So who are they and more importantly what do they mean by Ethics in Game Journalism given how they seem to oppose it? Firstly they are from 4Chan (now on 8Chan) and their culture shows it – and not only shows it, but shows its problems. In particular 4Chan culture praises anonymity. To expand on that, a lot of internet handles are pseudonymous; you might not know peoples’ real names but you know a consistent identity for them. Chans run normally under full anonymity; people don’t have history there. The only thing that can tell you about who posted something is a long ID. (The anonymity is enough that there’s someone dropping clues they are Taylor Swift who posts on 4Chan – I don’t think it’s Taylor herself).
Anonymity has its virtues. It means that you can strip context and evaluate arguments dispassionately, and it can let people say things they’d never dare to the rest of the time. It also has the problems of lack of accountability, lack of context, and people playing devil’s advocate – or saying “what everyone thinks but no one dares say”. (With that last in place, the 4Chan /Pol/(itics) board has a lot of white supremacists).
If you value anonymity, breaking it is gauche. Indeed it’s positively exhibitionistic. And breaking it to promote yourself is the worst crime of all (which is why Desborough is winning no friends – he’s obviously self-promoting). This is why Gamergate calls the people it dislikes the most “Literally Who” – what they are accusing the three individuals of is simultaneously breaking anonymity and having an identity that they don’t care about. Even worse than simple exhibitionism – you were exhibitionist and boring. And Gators seem to be people who spend most of their net time on 4Chan – where breaking anonymity is one of the few unacceptable things, while almost anything else is justifiable “for the lulz”.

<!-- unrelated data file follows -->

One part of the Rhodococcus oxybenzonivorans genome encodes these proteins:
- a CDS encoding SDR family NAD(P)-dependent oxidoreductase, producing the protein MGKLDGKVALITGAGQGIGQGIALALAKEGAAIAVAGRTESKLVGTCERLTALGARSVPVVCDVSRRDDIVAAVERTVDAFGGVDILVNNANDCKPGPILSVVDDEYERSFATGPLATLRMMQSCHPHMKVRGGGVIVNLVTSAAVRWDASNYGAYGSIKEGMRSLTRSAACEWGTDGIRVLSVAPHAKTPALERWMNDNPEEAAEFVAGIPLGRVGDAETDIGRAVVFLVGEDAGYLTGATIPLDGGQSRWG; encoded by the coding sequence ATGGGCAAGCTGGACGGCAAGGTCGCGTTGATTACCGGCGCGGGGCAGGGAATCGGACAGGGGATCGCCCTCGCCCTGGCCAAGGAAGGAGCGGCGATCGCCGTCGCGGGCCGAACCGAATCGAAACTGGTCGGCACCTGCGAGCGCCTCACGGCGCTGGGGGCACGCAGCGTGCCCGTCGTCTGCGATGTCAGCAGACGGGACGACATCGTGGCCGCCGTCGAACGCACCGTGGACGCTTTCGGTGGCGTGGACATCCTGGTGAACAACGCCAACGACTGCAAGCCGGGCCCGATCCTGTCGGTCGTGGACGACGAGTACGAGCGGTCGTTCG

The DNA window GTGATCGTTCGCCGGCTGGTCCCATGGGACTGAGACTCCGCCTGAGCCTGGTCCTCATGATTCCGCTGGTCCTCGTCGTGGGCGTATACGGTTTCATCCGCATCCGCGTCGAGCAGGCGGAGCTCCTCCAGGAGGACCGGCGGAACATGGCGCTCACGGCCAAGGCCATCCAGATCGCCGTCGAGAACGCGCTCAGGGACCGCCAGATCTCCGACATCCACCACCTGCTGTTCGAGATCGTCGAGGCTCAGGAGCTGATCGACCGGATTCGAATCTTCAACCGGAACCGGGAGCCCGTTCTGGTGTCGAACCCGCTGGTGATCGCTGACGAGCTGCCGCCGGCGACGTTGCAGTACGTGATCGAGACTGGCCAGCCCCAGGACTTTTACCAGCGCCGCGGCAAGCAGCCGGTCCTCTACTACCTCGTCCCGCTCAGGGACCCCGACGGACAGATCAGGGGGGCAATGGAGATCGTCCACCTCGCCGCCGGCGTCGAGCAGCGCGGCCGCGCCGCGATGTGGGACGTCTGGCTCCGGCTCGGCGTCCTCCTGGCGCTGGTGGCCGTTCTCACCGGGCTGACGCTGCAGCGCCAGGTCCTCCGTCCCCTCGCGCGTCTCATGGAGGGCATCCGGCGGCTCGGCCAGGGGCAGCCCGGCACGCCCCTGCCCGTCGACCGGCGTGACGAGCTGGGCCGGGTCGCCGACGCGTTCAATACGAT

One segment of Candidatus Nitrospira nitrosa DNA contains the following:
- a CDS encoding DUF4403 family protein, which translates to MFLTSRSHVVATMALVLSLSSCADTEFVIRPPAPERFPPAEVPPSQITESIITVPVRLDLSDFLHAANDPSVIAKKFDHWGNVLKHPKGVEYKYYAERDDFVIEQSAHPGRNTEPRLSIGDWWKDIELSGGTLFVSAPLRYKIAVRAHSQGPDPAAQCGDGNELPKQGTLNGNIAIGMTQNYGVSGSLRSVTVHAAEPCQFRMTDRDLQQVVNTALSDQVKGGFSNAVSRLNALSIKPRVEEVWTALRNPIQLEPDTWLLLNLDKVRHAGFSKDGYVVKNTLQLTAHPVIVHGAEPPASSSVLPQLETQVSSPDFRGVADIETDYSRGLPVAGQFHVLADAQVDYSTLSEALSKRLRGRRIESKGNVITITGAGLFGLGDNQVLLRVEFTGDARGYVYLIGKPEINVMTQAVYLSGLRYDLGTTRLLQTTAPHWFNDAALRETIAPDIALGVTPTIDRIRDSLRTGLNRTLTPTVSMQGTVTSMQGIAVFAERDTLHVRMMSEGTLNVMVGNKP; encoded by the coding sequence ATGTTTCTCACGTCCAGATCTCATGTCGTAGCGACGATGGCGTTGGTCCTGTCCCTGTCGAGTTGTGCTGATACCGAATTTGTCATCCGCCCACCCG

And when your main ethical value is anonymity, everything makes sense (including their obsession with false flagging – it’s something both very easy with anonymity and that can shatter the herd). Gators go after Indy developers because the big corporations are effectively almost as anonymous as Anonymous. But the main selling point of Indy developers is their name. And the breaches in ethics the Gators worry about are almost all cases not where pressure has been applied, but where two people have both stopped being anonymous and their professional lives even vaguely intersect.
And although I personally think that that approach to ethics would be more at home in cloud cuckoo land, it is at least a coherent system of ethics which means there’s something there to reason with or at least to understand at an individual level. That the consequences are massively misogynistic is amongst other things correlated with male being the default gender so a woman who lets go of anonymity has broken the anonymity that much more heavily. (There’s also a lot of raw misogyny there of course). Of course pulling people out of a mindset when there are literally thousands of people passing it to them is hard – but I hope knowing where they come from is a good start.